To understand this we need to look at the chart below.  All the vitamins and minerals that cheese contains help to bolster the immune system.  In the current symptom based medical approach used by doctors, the only defence we have against the causes of heart disease - the toxins, the bacteria, the viruses and so on - is our immune system, as such any food that bolsters our immune system is going to have a positive not a negative effect.

Doctors prescribe drugs to mask the symptoms, but cheese and other food stuffs with high mineral and vitamin content help to combat the cause, supporting our immune system against the external agents we have inadvertently introduced.

Cheese is also an important source of calcium, a glance at the section on calcium imbalance and the long list of diseases caused by calcium deficiency should show what a key role cheese can play here.

It is a good source for protein and phosphorus.  Phosphorus deficiency can result in muscle and neurological dysfunction, and disruption of muscle and blood cells.  Bone and tooth deterioration and decay can be caused by phosphorus deficiency - it is a contributory factor in both rickets and osteoporosis.  So you can see that cheese could be a major preventer of tooth decay and osteoporosis in the elderly.

Cheese also contains zinc in reasonable amounts.  Because zinc is so closely tied with the immune system, we can become more susceptible to just about every disease if zinc levels are low.  As zinc is key to growth, in children it causes growth retardation and delayed sexual maturation.  Zinc is needed for Vitamin A absorption and deficiency of Vitamin A can cause blindness.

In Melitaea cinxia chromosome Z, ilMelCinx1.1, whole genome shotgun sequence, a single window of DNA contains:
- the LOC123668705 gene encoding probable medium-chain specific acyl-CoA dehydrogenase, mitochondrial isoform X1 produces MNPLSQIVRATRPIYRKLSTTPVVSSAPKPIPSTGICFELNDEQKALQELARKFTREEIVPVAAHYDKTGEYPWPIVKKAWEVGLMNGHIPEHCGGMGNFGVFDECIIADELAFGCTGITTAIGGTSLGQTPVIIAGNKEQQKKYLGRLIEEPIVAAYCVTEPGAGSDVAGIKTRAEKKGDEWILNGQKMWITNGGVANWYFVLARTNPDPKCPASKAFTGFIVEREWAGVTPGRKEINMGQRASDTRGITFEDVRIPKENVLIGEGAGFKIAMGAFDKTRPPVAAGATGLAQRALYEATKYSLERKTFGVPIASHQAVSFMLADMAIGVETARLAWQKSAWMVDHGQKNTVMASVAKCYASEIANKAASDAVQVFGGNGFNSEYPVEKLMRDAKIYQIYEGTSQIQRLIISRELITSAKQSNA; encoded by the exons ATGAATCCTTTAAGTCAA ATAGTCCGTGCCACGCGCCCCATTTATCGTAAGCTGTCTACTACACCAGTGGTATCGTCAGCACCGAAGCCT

Cheese is good for you! 

Nutrients table

It may be helpful to see the specific nutrient content of cheese.  The following table describes cheddar cheese.  It comes from the USDA Nutrients database.  Clearly different cheeses are going to have slightly different compositions, but it should give you an idea of what cheese contains. 

Source: National Nutrient Database for Standard Reference
Release 26   Software v.1.3.1
Nutrient values and weights are for edible portion

Nutrient

Unit


Value per 100 g

Proximates

Water

g

36.75

Energy

kcal

403

Protein

g

24.90

Total lipid (fat)

g

33.14

Carbohydrate, by difference

g

1.28

Fiber, total dietary

g

0.0

Sugars, total

g

0.52

Minerals

Calcium, Ca

mg

721

Iron, Fe

mg

0.68

Magnesium, Mg

mg

28

Phosphorus, P

mg

512

Potassium, K

mg

98

Sodium, Na

mg

621

Zinc, Zn

mg

3.11

Vitamins

Vitamin C, total ascorbic acid

mg

0.0

Thiamin

mg

0.027

Riboflavin

mg

0.375

Niacin

mg

0.080

Vitamin B-6

mg

0.074

Folate, DFE

µg

18

Vitamin B-12

µg

0.83

Vitamin A, RAE

µg

265

Vitamin A, IU

IU

1002

Vitamin E (alpha-tocopherol)

mg

0.29

Vitamin D (D2 + D3)

µg

0.6

Vitamin D

IU

24

Vitamin K (phylloquinone)

µg

2.8

Lipids

Fatty acids, total saturated

g

21.092

Fatty acids, total monounsaturated

g

9.391

Fatty acids, total polyunsaturated

g

0.942

Cholesterol

mg

105

Cheese and pharmaceuticals

Do not eat cheese if you are on antidepressants based on MOAIs, you may get hypertension and suffer heart problems or worse

 

Phenelzine is an irreversible monoamine oxidase inhibitor (MAOI). Hypertensive reactions after ingestion of tyramine-rich foods such as cheese are well known. ...A 34-year-old female taking phenelzine for depression developed severe chest pain 1 h after eating cheese....leading to myocardial infarction. PMID: 20652662

Method

I'm not going to tell you about the million and one ways you can use cheese in cooking. I will however tell you about my brother with eczema who loved nothing better than cheese on toast topped with pickled onions.  He also liked cream horns [puff pastry] stuffed with cream, jam and pickled onions - but that is another story. 

References and further reading

Huth PJ, Park KM. (2012) Influence of dairy product and milk fat consumption on cardiovascular disease risk: a review of the evidence. Adv Nutr. 1;3(3):266-85

Related observations